Intel or AMD?

http://www.youtube.com/watch?v=jzrEqQLuMow

So I was sitting here thinking about what else I can blog about.  I was thinking about global brands but nothing really stood out.  And then I thought of Intel.  To me, the brand Intel has always been a source of frustration.  I worked at an etailer for 3 years as a buyer/product manager for AMD CPUs.  Not only was I the buyer but I also sell the product online.  I was responsible for pricing and setting up promotions for AMD CPUs.  You can imagine my frustration at having to turn on the tv and only see Intel (my product’s main and only competitor) commercials.  As you all know, Intel commercials always end with a catchy tune.  I’m sure that every time you hear those 4 notes, you’ll be reminded of Intel CPUs.  Having a bit of a background in CPUs and what it is that they do, I can tell you that at the heart of it, there really are no big difference between the two brands.  They have comparable CPUs at different levels of expertise.  Their product prices are comparable as well.  It’s interesting to see how the two companies take such different approached to marketing.  Actually, it almost seems like AMD’s marketing are nonexistent from a consumer’s point of view.

It’s very clever that Intel took to marketing directly to the consumers when they are mostly a B2B company.  Now when consumers go to a Best Buy, they’ll ask for a computer or laptop that has an Intel processor because that’s the only brand that see on TV.  I’ve worked closely with people from AMD and I’ve often asked why they don’t go the same route as Intel.  Of course they give me a lot of off hand comments about how they’re not Intel, they’re more traditional in that they build relationships with their B2B vendors and clients and funneling that type of money into actual discounts for their end users (consumers) instead of wasting the money on commercials.  I’m not completely sure how much truth is in that and whether it just has to do with the fact that they don’t have the money to spend on commercials.  Either way, I think what Intel has chosen to do with their marketing strategy is definitely working.  And as much as I had a personal working relationship with the people at AMD and they’ve been the best of vendors, I will probably ask for a laptop with an Intel processor next time I’m in the stores for a new laptop.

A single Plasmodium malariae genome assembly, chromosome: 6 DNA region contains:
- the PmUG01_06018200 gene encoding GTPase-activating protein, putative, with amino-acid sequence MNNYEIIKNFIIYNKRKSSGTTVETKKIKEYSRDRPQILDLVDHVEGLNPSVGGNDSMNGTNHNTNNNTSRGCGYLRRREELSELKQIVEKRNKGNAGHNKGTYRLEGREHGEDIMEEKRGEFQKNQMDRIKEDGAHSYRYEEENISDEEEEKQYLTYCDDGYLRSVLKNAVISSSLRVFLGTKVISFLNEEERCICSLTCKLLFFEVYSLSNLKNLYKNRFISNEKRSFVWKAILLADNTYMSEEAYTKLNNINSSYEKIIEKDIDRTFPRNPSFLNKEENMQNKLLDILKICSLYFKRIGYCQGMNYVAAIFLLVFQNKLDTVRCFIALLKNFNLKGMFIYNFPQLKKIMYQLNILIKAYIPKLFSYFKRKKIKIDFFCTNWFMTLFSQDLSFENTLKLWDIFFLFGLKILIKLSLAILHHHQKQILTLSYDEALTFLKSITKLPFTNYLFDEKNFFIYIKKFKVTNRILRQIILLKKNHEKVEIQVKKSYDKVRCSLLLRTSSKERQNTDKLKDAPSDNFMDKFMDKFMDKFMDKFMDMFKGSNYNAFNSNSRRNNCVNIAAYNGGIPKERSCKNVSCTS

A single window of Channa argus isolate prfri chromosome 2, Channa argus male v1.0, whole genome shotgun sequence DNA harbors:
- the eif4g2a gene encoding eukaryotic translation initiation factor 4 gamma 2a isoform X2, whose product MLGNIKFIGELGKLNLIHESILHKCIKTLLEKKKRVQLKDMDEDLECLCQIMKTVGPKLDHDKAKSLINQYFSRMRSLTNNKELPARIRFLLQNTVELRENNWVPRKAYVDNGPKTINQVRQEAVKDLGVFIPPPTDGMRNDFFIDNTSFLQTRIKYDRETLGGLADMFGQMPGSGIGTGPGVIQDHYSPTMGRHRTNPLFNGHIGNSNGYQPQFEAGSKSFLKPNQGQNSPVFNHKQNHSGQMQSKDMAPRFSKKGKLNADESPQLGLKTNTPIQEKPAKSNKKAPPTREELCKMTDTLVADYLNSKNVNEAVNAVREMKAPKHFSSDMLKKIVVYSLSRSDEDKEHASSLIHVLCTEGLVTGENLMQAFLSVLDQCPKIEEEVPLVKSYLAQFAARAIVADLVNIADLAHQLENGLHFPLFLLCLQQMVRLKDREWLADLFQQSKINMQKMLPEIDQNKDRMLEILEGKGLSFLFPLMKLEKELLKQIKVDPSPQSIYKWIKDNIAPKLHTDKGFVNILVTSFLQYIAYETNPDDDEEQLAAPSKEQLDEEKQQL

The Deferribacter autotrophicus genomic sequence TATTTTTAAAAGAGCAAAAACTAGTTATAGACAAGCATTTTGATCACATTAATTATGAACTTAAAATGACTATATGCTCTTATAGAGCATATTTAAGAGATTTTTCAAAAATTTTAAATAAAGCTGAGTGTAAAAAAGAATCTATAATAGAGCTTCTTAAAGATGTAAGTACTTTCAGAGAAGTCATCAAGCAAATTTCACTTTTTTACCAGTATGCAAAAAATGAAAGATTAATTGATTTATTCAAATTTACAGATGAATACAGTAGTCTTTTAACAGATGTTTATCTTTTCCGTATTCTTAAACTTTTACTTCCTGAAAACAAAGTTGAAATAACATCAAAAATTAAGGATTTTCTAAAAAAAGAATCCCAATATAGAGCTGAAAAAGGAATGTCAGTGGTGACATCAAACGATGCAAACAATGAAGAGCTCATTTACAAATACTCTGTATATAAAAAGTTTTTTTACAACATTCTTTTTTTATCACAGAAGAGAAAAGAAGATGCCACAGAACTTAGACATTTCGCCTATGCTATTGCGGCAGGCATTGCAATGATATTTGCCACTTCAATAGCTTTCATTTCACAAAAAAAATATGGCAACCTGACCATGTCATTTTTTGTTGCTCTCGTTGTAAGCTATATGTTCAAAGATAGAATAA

1 thought on “Intel or AMD?”

  1. I think it is interesting as well. Since as far back as I can remember Intel has always done a strong job and branding themselves as the premium processor brand that is available. Even as AMD became more popular, and generally cheaper, in the last decade, Intel has maintained their strong brand recognition. In fact just recently when I was assisting my mother with a laptop purchase they had no input to provide whatsoever on the brand of the computer, but wanted to make sure that I chose an Intel chip as a processor. When I inquired why, they said, “because Intel is the best, right?”. Clearly not knowing the differences between the possible processors, the brand recognition was what separated them in her mind.

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